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What are the likely penalties?

Client hasn't been filing the intermediary return

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Our client hasn't been filing the intermediaries return which we believe they should have.

If they start filing from now, how are HMRC likely to view this?  Are they likely to want the outstanding returns?  It was a genuine error rather than a deliberate act but I guess they all say that!!

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By SXGuy
15th Oct 2018 16:31

From what I gather penalties are automatic and range depending on the number of failed submissions.

The first offence carries £250, the second £500 and the third £1000.

Daily penalties of £600 for continued late filing.

How many haven't been filed? And for what periods?

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16th Oct 2018 07:40

He was told he was providing the service so didn't file any (probably one contract over a year) but to me, he is providing staff as evidenced by the custom of working so I reckon maybe over a year ago he should have been filing.

Is it a throw ourselves on HMRC's mercy?

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By Matrix
to mrshamilton
16th Oct 2018 07:57

Under this contract did your client supply an individual or more than one individual?

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By SXGuy
16th Oct 2018 07:57

You may be lucky. According to hmrc website. If it's been at least 12 months since the missed submission it will be treated as the first offence. So in theory it should only be a. £250 penalty.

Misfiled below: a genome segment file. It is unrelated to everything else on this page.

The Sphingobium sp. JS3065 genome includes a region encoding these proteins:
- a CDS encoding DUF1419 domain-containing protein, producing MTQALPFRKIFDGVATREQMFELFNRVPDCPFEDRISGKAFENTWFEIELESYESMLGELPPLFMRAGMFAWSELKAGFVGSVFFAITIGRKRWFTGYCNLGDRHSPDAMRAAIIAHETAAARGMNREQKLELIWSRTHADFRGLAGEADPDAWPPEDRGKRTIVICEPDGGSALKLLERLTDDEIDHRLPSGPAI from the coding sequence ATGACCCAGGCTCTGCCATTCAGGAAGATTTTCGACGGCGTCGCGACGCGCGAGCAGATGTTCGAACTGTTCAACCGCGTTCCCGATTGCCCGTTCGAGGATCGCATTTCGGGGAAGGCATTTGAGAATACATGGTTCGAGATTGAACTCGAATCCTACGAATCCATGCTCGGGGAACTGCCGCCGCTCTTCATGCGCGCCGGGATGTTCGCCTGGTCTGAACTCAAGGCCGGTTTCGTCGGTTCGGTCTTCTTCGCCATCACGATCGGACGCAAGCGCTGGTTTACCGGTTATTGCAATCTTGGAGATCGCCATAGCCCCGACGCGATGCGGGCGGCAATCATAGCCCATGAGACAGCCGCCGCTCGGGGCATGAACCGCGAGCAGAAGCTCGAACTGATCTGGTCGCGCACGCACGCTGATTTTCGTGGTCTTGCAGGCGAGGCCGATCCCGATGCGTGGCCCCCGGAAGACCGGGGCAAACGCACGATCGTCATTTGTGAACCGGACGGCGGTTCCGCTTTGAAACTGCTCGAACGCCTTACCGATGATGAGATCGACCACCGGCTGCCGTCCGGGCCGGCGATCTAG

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16th Oct 2018 08:01

Apart from the fact that it should have been quarterly from then on, I wonder if that makes a difference. Thank you for your help

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16th Oct 2018 08:01

Apart from the fact that it should have been quarterly from then on, I wonder if that makes a difference. Thank you for your help

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16th Oct 2018 12:09

I had a similar situation with another client earlier this year where, for over a year, I had been telling them (in writing) that I believed they should be filing.

The background was that there were several firms in the chain (many were part of the same large construction group) and it was a case of establishing who our client's end-client was and who in the chain therefore had the responsibility to file.

No one above them in the chain could agree but the one certain fact was that no-one else was submitting an intermediary return so, in the end, I agreed with the client I should phone HMRC and protect his interest rather than rely on finger pointing later.

Spoke to HMRC and explained the situation and we agreed that, to be on the safe side, our client should submit returns and on that understanding HMRC would treat it that returns would be due from that point forward only.

At that stage I provided the client's name!

Peace of mind for all - as long as they remember to file!

I wonder how many returns are submitted per quarter -v- in reality how many should be.... the threat of those backdated penalties probably holds many back and that's when it gets truly scary.

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